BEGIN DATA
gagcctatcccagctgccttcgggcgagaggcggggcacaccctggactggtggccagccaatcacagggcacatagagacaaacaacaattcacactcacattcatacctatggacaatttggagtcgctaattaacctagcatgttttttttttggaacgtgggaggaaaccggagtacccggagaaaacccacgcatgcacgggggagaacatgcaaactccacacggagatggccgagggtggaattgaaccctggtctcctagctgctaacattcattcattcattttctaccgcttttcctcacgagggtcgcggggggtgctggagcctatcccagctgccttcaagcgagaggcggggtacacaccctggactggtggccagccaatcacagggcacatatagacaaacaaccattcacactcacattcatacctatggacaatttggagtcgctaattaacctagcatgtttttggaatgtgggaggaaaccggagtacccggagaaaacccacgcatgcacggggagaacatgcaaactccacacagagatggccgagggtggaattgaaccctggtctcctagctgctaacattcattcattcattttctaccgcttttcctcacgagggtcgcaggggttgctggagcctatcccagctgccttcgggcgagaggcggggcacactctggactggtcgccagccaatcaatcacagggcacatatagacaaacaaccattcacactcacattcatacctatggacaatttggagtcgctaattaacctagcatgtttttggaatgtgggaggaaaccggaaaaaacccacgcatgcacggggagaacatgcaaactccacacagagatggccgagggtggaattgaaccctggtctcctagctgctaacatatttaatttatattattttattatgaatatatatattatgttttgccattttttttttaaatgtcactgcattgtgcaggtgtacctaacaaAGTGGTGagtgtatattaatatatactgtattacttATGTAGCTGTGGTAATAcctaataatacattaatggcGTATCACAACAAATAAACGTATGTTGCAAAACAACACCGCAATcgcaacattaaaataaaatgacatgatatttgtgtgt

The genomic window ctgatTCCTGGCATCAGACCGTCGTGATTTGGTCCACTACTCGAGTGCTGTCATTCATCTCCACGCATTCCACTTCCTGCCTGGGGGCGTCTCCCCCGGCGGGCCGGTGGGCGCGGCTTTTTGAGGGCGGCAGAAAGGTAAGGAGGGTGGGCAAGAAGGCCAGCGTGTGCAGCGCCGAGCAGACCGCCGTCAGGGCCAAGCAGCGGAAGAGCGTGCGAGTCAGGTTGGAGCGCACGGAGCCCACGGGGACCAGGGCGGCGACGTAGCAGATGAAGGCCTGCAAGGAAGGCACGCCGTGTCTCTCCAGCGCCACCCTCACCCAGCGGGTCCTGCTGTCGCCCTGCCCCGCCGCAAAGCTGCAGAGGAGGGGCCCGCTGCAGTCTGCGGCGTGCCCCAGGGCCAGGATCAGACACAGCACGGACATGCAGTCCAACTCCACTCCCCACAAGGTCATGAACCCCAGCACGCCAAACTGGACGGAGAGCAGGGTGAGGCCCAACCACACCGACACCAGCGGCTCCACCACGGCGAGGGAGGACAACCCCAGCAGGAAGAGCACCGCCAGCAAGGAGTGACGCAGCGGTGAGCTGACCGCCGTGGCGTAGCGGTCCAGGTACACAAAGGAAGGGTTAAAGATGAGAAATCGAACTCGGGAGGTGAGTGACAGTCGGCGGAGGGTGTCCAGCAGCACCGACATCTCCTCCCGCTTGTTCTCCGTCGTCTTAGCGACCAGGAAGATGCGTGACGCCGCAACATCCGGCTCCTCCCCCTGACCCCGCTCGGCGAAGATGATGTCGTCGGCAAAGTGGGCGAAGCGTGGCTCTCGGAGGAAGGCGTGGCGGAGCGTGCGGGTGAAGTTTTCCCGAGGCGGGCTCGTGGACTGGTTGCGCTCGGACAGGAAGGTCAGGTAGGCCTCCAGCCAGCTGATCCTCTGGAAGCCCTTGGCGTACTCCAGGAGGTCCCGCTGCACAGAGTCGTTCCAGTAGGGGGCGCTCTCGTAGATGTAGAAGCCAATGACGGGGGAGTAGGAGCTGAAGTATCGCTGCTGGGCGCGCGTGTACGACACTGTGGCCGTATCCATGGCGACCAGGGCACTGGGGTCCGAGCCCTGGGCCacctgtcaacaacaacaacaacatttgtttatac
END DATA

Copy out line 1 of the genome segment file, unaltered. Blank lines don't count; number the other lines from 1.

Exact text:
gagcctatcccagctgccttcgggcgagaggcggggcacaccctggactggtggccagccaatcacagggcacatagagacaaacaacaattcacactcacattcatacctatggacaatttggagtcgctaattaacctagcatgttttttttttggaacgtgggaggaaaccggagtacccggagaaaacccacgcatgcacgggggagaacatgcaaactccacacggagatggccgagggtggaattgaaccctggtctcctagctgctaacattcattcattcattttctaccgcttttcctcacgagggtcgcggggggtgctggagcctatcccagctgccttcaagcgagaggcggggtacacaccctggactggtggccagccaatcacagggcacatatagacaaacaaccattcacactcacattcatacctatggacaatttggagtcgctaattaacctagcatgtttttggaatgtgggaggaaaccggagtacccggagaaaacccacgcatgcacggggagaacatgcaaactccacacagagatggccgagggtggaattgaaccctggtctcctagctgctaacattcattcattcattttctaccgcttttcctcacgagggtcgcaggggttgctggagcctatcccagctgccttcgggcgagaggcggggcacactctggactggtcgccagccaatcaatcacagggcacatatagacaaacaaccattcacactcacattcatacctatggacaatttggagtcgctaattaacctagcatgtttttggaatgtgggaggaaaccggaaaaaacccacgcatgcacggggagaacatgcaaactccacacagagatggccgagggtggaattgaaccctggtctcctagctgctaacatatttaatttatattattttattatgaatatatatattatgttttgccattttttttttaaatgtcactgcattgtgcaggtgtacctaacaaAGTGGTGagtgtatattaatatatactgtattacttATGTAGCTGTGGTAATAcctaataatacattaatggcGTATCACAACAAATAAACGTATGTTGCAAAACAACACCGCAATcgcaacattaaaataaaatgacatgatatttgtgtgt